CSX Corporation (NYSE:CSX) is a railroad company based in Jacksonville, Florida that moves just about everything imaginable over their 21,000 miles of track that reach 23 states and even our Canadian neighbors to the north using almost 4,500 locomotives. The company as we know it now was formed in 1986 after combining Chessie System and Seaboard Air Line Railroad. Along with Norfolk Southern Corporation (NYSE:NSC), CSX enjoys a duopoly over the rail traffic east of the Mississippi River. With access to over 70 river and sea ports, the company provides vital infrastructure to the North American economy.
The railroad industry was no different from many other industrial facing businesses and had a rough 2015. Revenues for CSX came in at $11.8B, roughly $800M less when compared to 2014. Due to their aggressive and regular share repurchase program, they were able to increase EPS to $2.00 for 2015, giving them an $.08 increase YoY. The company also increased their cache of cash to $1.4B, adding $500M YoY, while long-term debt rose by $2B and is sitting at multi-year highs. Free cash flow, my favorite, is still rising at the railroad and they brought in $992M for 2015 compared to $919M the year prior. Overall the company is financially healthy, but there are concerns.
In 2015 volume for every segment of product they transported dropped besides mineral and automotive, which increased by 6% and 3% respectively. The two largest drops occurred in metals and coal, both at 16%. Their largest individual segment based on overall volume and revenue is coal, and the suffering of the coal industry is spooking investors. When we look at revenue for all other segments, coal accounts for 31% overall. There is little relief in sight for the coal industry due to continued low natural gas prices and a strong US dollar hurting exports of coal and everything else. While this is concerning, there is no reason to panic; the coal volume isn't going away completely and CSX along with others are shifting their operations to account for this drop. The company will still make money off coal transportation and despite the news the industry is not yet dead.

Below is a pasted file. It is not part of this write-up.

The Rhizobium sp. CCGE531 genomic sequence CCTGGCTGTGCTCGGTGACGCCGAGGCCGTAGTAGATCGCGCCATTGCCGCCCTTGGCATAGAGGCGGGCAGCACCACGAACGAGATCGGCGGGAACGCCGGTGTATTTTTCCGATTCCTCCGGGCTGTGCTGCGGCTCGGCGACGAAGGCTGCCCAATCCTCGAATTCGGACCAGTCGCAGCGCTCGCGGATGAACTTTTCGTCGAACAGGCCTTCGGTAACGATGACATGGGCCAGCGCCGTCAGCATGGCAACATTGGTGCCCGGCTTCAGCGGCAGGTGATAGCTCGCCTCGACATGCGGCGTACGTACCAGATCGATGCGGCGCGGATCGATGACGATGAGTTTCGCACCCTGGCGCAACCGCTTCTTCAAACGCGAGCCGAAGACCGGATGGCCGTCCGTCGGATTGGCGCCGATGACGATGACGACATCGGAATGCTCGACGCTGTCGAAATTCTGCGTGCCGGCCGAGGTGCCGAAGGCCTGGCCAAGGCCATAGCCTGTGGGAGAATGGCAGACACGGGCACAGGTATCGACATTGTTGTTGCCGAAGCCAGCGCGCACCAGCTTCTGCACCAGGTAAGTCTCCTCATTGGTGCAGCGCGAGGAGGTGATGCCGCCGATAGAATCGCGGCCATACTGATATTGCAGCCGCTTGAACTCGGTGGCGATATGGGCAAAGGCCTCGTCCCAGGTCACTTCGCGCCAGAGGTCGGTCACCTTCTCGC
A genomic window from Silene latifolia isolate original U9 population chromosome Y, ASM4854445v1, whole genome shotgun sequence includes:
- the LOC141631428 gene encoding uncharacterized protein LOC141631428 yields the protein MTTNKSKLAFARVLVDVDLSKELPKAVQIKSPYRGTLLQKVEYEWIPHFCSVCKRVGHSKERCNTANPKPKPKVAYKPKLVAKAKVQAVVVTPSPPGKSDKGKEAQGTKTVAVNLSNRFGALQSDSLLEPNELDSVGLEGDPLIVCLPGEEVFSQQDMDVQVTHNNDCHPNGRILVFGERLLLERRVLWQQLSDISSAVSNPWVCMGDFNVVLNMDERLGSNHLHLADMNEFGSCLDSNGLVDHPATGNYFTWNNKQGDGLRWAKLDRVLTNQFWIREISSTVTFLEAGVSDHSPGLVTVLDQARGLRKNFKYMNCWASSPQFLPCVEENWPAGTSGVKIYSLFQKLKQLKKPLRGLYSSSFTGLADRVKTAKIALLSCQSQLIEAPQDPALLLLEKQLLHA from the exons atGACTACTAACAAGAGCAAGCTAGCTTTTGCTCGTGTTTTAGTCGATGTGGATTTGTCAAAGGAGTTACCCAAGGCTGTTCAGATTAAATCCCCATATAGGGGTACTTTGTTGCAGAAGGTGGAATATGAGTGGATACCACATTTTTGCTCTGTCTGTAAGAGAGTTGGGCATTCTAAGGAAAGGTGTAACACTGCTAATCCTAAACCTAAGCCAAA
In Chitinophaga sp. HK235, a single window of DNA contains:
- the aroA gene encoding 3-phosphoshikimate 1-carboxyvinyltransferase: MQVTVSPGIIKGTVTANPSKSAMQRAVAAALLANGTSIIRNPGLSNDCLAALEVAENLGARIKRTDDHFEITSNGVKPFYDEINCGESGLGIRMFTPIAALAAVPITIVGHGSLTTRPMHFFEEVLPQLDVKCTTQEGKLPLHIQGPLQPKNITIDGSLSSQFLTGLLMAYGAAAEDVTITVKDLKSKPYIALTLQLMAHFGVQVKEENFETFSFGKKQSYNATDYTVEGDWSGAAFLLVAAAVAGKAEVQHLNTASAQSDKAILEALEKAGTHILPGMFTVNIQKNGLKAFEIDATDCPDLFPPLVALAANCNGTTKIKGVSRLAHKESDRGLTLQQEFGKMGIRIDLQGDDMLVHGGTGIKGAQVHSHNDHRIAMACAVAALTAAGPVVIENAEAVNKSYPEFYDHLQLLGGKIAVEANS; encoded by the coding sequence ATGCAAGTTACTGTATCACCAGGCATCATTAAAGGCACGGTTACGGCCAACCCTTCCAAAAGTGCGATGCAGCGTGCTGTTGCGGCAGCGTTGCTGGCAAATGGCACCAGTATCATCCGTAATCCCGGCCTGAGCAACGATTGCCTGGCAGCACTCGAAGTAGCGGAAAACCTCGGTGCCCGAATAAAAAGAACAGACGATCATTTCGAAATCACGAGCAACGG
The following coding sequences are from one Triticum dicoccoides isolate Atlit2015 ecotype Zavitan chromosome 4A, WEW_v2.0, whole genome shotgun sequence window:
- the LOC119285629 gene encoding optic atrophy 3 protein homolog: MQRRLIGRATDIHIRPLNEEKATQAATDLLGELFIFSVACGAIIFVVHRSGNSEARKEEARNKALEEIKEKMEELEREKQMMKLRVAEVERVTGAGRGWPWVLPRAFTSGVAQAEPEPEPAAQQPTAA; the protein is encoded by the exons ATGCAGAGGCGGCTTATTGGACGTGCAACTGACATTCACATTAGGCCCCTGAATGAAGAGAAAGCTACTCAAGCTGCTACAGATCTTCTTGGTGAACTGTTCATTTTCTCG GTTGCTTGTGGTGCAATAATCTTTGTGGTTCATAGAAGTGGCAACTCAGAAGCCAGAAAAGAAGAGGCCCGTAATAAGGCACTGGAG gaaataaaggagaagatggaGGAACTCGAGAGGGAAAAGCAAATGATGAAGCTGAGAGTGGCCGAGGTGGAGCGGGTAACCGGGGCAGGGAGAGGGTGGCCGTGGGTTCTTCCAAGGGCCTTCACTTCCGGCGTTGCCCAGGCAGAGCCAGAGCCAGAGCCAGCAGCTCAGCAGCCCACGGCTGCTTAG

With shrinking volumes and continued headwinds going into 2016, the dividend has come into question. In 2015, each share was paid $.70 and resulted in nearly $700M in dividends being paid out. Looking at both earnings and cash, the dividend is well covered and not threatened. Assuming they raise the dividend another $.07 for the year, bringing the total to $.77, using their forward earnings estimate of $1.85, we get a 37% payout ratio. Looking at operating cash flow of an estimated $3.48, we get a 22% payout ratio. There is also the ongoing share repurchase program in the amount of approximately $250M a quarter that would likely be suspended before the dividend. Overall the dividend does appear safe even if CSX falls short of estimated earnings and cash flows. Current cash on hand could cover the dividend for two years at least. At current market prices, the yield sitting at 2.9% is at a multi-year high, and the 5-year DGR of 16.5% easily outpaces inflation for income seeking investors.
The long-term debt held by CSX is also of concern for many investors. They currently have two bonds coming to maturity in 2017. One reaches maturity on May 1 and carries a 7.9% coupon with $312M outstanding. The next one reaches maturity on the same date, but is callable and holds a 5.6% coupon on $300M. The structure of the rest of their $10B in debt is spread out all the way into 2054 and the highest coupon is 9.5%. Overall with a debt to equity ratio of 47% and a BBB+ credit rating, there should be little concern for the debt going forward unless they issue a significant amount or the overall business falls apart.
The company's valuation appears to be fairly attractive when using 10-year averages for P/E and P/CFL. The below FAST graphs will help show how the company is slightly undervalued.
At current valuations, there is 10%-15% upside through 2016 if the estimations remain the same and they don't surprise on their releases.
Overall, I like the business and see the current trading range as a bottom. Of course that could always change, but long term the business is sound and once it comes out of this cycle, it will emerge stronger. I like the dividend at this level and CSX's commitment to maintain it even through the last recession should comfort income-minded investors. Their balance sheet is sound, the management has hundreds of years of combined knowledge, and railroads will continue to be relevant for decades. I started my position last week in CSX due to their attractive valuation at just 12.7 P/E and 7.8 P/CFL with modest growth estimated for 2016. I feel the railroad industry was put through a wringer because of the slumping coal industry and the concern investors have regarding its correlation to railroads, but long term this won't destroy CSX. Until something comes along that can move more than a railroad more cheaply, they won't be going away. For that reason, I'm comfortable with my long position in CSX. I appreciate you all reading my article, and I look forward to the discussion in the comments. As always, I wish you all the best of luck.
Disclosure: I am/we are long CSX.
I wrote this article myself, and it expresses my own opinions. I am not receiving compensation for it (other than from Seeking Alpha). I have no business relationship with any company whose stock is mentioned in this article.